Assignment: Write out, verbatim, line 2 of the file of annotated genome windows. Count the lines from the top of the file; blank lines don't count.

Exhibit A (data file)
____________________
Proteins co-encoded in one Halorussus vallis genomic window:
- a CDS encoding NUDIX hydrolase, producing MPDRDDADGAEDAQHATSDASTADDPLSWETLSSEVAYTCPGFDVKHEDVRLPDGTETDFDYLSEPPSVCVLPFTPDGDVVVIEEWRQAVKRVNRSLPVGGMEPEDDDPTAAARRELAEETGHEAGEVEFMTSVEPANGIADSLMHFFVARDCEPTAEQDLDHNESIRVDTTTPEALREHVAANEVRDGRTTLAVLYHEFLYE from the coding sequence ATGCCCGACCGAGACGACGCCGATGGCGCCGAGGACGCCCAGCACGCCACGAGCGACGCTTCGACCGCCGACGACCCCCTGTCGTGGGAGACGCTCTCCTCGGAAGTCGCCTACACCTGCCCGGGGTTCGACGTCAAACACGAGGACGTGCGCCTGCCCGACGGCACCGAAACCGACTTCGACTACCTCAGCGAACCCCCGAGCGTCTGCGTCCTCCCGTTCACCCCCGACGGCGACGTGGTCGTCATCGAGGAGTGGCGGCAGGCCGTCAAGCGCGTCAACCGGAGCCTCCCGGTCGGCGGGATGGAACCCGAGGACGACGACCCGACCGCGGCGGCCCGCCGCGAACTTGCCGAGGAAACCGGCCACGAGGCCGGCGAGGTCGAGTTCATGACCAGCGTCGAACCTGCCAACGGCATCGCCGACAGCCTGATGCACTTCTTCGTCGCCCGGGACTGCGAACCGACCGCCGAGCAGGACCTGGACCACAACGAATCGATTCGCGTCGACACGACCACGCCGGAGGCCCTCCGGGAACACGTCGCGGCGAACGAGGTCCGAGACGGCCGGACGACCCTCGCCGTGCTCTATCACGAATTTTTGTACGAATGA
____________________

- a CDS encoding NUDIX hydrolase, producing MPDRDDADGAEDAQHATSDASTADDPLSWETLSSEVAYTCPGFDVKHEDVRLPDGTETDFDYLSEPPSVCVLPFTPDGDVVVIEEWRQAVKRVNRSLPVGGMEPEDDDPTAAARRELAEETGHEAGEVEFMTSVEPANGIADSLMHFFVARDCEPTAEQDLDHNESIRVDTTTPEALREHVAANEVRDGRTTLAVLYHEFLYE from the coding sequence ATGCCCGACCGAGACGACGCCGATGGCGCCGAGGACGCCCAGCACGCCACGAGCGACGCTTCGACCGCCGACGACCCCCTGTCGTGGGAGACGCTCTCCTCGGAAGTCGCCTACACCTGCCCGGGGTTCGACGTCAAACACGAGGACGTGCGCCTGCCCGACGGCACCGAAACCGACTTCGACTACCTCAGCGAACCCCCGAGCGTCTGCGTCCTCCCGTTCACCCCCGACGGCGACGTGGTCGTCATCGAGGAGTGGCGGCAGGCCGTCAAGCGCGTCAACCGGAGCCTCCCGGTCGGCGGGATGGAACCCGAGGACGACGACCCGACCGCGGCGGCCCGCCGCGAACTTGCCGAGGAAACCGGCCACGAGGCCGGCGAGGTCGAGTTCATGACCAGCGTCGAACCTGCCAACGGCATCGCCGACAGCCTGATGCACTTCTTCGTCGCCCGGGACTGCGAACCGACCGCCGAGCAGGACCTGGACCACAACGAATCGATTCGCGTCGACACGACCACGCCGGAGGCCCTCCGGGAACACGTCGCGGCGAACGAGGTCCGAGACGGCCGGACGACCCTCGCCGTGCTCTATCACGAATTTTTGTACGAATGA